That application happened to be in the usual form of ten columns prescribed by Order 21, Rule 11, C. P. C., and, prima facie, it looked like an application for execution by the legal representatives who were not on the record until that application was made. If that application was not to be treated as a fresh application for execution, an explanation was necessary why it had been presented in that form.
It was when examining this aspect that the Full Bench noted that, by the application dated 28th April, 1925, the sons of Ram Lal did not ask for any fresh proceedings. They then proceeded to consider the explanation tendered on behalf of the sons of Ram Lal which was
'that in the application the prayer was that Ram Lal's name might be removed and the petitioners' names might be entered in the array of decree-holders, that they had to make the application in the usual form of ten columns because there was no rule of law enabling the legal representative of a deceased decree-holder to apply for mere substitution of names.'
This explanation was further elaborated by adding that the legal representative must apply, whenever he does apply, for execution of the decree vide Order 21, Rule 16, C. P. C. it appears that the Full Bench, after noting 'the explanation, considered it to be sufficient, so that the application of 28th of April, 1925, was also held not to be a fresh application within the meaning of Section 48 of the Code of Civil Procedure.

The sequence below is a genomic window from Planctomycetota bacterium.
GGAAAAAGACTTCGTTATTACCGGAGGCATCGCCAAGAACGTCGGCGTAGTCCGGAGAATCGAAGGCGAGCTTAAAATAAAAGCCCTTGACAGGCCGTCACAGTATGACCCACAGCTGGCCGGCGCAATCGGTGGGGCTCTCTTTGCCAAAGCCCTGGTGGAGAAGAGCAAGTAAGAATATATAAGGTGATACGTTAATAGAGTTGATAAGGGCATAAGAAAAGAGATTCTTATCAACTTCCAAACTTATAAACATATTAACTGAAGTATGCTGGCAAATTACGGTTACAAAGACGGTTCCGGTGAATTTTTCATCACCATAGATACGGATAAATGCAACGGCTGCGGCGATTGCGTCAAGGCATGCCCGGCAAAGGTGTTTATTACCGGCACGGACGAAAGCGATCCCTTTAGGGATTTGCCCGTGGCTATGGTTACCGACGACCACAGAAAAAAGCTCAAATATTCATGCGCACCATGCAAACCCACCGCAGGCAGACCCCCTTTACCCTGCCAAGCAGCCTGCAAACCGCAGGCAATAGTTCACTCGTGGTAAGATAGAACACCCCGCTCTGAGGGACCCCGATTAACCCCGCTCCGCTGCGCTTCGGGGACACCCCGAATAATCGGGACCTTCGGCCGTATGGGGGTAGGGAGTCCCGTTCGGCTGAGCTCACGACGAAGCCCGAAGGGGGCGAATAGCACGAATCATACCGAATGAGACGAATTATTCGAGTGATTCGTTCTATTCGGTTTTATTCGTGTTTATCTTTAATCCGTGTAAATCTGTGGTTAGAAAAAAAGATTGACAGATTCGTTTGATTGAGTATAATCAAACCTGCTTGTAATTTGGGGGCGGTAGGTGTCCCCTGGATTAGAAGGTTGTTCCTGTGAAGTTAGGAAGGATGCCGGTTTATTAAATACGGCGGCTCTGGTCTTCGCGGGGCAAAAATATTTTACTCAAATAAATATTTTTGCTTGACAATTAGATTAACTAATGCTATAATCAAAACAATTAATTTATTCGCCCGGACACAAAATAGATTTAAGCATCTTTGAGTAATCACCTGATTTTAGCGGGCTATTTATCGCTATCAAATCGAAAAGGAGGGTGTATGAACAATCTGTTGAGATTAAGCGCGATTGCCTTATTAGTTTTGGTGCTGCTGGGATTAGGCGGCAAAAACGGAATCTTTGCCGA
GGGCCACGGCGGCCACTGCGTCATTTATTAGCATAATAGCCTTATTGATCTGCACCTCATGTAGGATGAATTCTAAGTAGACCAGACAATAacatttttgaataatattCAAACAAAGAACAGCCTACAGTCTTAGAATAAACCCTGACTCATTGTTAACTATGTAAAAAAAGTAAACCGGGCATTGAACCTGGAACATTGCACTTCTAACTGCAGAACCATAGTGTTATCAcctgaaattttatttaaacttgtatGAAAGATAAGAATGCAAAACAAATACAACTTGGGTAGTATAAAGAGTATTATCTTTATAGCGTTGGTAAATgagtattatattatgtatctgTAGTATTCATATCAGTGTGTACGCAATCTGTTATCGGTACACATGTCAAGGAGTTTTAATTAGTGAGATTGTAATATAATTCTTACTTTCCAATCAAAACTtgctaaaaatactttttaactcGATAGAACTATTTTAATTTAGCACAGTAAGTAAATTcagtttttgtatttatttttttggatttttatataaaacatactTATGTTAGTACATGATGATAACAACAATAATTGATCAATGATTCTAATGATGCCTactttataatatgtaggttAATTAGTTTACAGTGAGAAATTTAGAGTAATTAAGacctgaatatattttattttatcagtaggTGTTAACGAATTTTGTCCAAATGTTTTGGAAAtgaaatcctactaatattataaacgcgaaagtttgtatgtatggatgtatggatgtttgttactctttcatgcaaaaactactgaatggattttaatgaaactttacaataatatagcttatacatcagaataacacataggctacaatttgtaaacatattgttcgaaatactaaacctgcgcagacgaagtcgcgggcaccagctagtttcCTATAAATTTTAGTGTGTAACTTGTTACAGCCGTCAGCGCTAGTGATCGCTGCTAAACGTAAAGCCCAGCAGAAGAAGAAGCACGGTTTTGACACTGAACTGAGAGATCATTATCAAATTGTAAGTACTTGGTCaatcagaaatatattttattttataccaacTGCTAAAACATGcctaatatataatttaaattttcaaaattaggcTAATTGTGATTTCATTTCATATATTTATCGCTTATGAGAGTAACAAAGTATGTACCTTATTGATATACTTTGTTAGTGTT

What the learned Judges of the Pull Bench noted in their judgment was the explanation for the application dated 28th April, 1925, being in the form of ten columns prescribed by Order 21, Rule 11, C. P. C., and not their own decision that every legal representative must always present the application in that form. They had to take note of the explanation tendered because the application of 28th April, 1925, had been presented in that form.
What they recorded in their judgment was thus neither obiter dictum nor any general rule of law applicable to applications presented by legal representatives of a deceased decree-holder applying for continuation of a pending execution. The Division Bench of the Oudh Chief Court in AIR 1946 Oudh 154 (C), cited above, held that the remarks of the Full Bench that the legal representatives had to apply in the usual form of ten columns and not merely for substitution of names were obiter.
To us it appears that the comment was not obiter but really amounted to acceptance of the explanation which had been tendered on behalf of the legal representatives who had made the application so as to meet the argument that their application was a fresh application. In the circumstances, We do not consider that the remarks of the Full Bench relied upon by learned counsel are of any assistance.
In the instant case, the application made by the legal representatives of Rameshwar Prasad and Radhey Shyam, original decree-holders, was for substitution of names and continuation of the pending execution proceedings which could, in fact, have been carried on by the remaining decree-holder for their benefit and was not an application for execution at all which could be governed by the provisions of Order 21, Rule 11, C. P. C.
3. There is, therefore, no force in this appeal and it is dismissed with costs. The stayorder is vacated. The record may be sent downto the lower court at once.